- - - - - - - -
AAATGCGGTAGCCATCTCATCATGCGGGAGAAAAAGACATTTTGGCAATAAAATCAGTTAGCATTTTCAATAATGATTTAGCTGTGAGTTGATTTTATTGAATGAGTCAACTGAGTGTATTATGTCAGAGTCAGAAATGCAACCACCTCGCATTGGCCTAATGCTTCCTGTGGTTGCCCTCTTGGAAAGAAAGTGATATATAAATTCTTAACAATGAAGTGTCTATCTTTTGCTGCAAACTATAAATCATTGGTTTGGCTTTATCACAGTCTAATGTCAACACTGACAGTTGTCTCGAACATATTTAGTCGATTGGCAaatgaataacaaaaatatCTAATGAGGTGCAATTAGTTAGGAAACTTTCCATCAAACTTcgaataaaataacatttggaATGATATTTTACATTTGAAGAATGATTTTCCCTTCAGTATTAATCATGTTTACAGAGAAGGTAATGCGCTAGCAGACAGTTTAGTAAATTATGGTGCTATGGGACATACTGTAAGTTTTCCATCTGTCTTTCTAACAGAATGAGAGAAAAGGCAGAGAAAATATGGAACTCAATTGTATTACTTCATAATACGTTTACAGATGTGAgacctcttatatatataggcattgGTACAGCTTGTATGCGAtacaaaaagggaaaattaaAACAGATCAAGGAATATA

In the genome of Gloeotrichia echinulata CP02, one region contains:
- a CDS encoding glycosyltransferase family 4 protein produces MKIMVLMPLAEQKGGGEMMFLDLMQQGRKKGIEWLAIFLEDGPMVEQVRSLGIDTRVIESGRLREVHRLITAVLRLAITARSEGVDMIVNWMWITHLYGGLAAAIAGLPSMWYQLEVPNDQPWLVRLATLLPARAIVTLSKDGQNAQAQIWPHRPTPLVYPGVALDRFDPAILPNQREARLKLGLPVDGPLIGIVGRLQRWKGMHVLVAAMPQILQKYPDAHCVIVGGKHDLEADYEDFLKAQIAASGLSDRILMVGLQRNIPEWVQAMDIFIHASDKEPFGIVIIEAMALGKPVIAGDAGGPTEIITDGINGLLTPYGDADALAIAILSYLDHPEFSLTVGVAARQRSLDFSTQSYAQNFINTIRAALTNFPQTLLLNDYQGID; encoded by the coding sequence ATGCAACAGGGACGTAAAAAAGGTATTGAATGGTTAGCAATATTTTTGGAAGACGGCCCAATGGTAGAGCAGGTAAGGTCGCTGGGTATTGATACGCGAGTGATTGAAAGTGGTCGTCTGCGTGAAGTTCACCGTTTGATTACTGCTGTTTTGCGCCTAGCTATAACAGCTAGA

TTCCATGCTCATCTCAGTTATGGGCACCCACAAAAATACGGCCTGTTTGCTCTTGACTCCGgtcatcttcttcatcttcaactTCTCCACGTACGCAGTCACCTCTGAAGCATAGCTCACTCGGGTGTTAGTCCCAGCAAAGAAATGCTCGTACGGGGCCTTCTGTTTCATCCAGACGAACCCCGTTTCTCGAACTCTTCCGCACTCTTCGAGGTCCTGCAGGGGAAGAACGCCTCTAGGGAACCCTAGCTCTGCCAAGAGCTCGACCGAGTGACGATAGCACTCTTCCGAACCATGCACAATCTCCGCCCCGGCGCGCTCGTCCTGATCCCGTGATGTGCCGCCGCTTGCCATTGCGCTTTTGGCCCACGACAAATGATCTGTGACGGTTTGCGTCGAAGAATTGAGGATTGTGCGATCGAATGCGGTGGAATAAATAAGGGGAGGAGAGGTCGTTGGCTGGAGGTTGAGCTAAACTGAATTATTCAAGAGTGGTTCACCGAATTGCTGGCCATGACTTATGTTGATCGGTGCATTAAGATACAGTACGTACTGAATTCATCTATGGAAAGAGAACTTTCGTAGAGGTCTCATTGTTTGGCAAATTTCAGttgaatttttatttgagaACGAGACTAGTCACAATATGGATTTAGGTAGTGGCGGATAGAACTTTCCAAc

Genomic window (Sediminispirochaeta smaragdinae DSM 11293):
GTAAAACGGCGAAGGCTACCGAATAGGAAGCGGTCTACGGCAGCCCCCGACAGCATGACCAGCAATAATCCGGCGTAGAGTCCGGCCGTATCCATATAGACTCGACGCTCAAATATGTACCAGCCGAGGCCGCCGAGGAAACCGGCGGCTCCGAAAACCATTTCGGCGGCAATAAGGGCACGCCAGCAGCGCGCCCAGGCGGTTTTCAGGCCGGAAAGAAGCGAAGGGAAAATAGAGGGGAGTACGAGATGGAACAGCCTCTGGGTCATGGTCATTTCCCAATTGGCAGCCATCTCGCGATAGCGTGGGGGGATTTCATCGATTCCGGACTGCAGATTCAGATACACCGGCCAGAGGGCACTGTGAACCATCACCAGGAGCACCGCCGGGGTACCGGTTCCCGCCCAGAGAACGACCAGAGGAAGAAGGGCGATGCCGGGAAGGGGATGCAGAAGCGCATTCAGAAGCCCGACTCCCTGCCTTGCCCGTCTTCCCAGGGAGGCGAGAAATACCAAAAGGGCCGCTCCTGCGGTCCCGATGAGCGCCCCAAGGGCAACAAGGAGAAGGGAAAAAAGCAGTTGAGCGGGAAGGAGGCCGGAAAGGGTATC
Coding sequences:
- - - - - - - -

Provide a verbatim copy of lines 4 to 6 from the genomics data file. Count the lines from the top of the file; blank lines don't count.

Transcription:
TTCCATGCTCATCTCAGTTATGGGCACCCACAAAAATACGGCCTGTTTGCTCTTGACTCCGgtcatcttcttcatcttcaactTCTCCACGTACGCAGTCACCTCTGAAGCATAGCTCACTCGGGTGTTAGTCCCAGCAAAGAAATGCTCGTACGGGGCCTTCTGTTTCATCCAGACGAACCCCGTTTCTCGAACTCTTCCGCACTCTTCGAGGTCCTGCAGGGGAAGAACGCCTCTAGGGAACCCTAGCTCTGCCAAGAGCTCGACCGAGTGACGATAGCACTCTTCCGAACCATGCACAATCTCCGCCCCGGCGCGCTCGTCCTGATCCCGTGATGTGCCGCCGCTTGCCATTGCGCTTTTGGCCCACGACAAATGATCTGTGACGGTTTGCGTCGAAGAATTGAGGATTGTGCGATCGAATGCGGTGGAATAAATAAGGGGAGGAGAGGTCGTTGGCTGGAGGTTGAGCTAAACTGAATTATTCAAGAGTGGTTCACCGAATTGCTGGCCATGACTTATGTTGATCGGTGCATTAAGATACAGTACGTACTGAATTCATCTATGGAAAGAGAACTTTCGTAGAGGTCTCATTGTTTGGCAAATTTCAGttgaatttttatttgagaACGAGACTAGTCACAATATGGATTTAGGTAGTGGCGGATAGAACTTTCCAAc

Genomic window (Sediminispirochaeta smaragdinae DSM 11293):
GTAAAACGGCGAAGGCTACCGAATAGGAAGCGGTCTACGGCAGCCCCCGACAGCATGACCAGCAATAATCCGGCGTAGAGTCCGGCCGTATCCATATAGACTCGACGCTCAAATATGTACCAGCCGAGGCCGCCGAGGAAACCGGCGGCTCCGAAAACCATTTCGGCGGCAATAAGGGCACGCCAGCAGCGCGCCCAGGCGGTTTTCAGGCCGGAAAGAAGCGAAGGGAAAATAGAGGGGAGTACGAGATGGAACAGCCTCTGGGTCATGGTCATTTCCCAATTGGCAGCCATCTCGCGATAGCGTGGGGGGATTTCATCGATTCCGGACTGCAGATTCAGATACACCGGCCAGAGGGCACTGTGAACCATCACCAGGAGCACCGCCGGGGTACCGGTTCCCGCCCAGAGAACGACCAGAGGAAGAAGGGCGATGCCGGGAAGGGGATGCAGAAGCGCATTCAGAAGCCCGACTCCCTGCCTTGCCCGTCTTCCCAGGGAGGCGAGAAATACCAAAAGGGCCGCTCCTGCGGTCCCGATGAGCGCCCCAAGGGCAACAAGGAGAAGGGAAAAAAGCAGTTGAGCGGGAAGGAGGCCGGAAAGGGTATC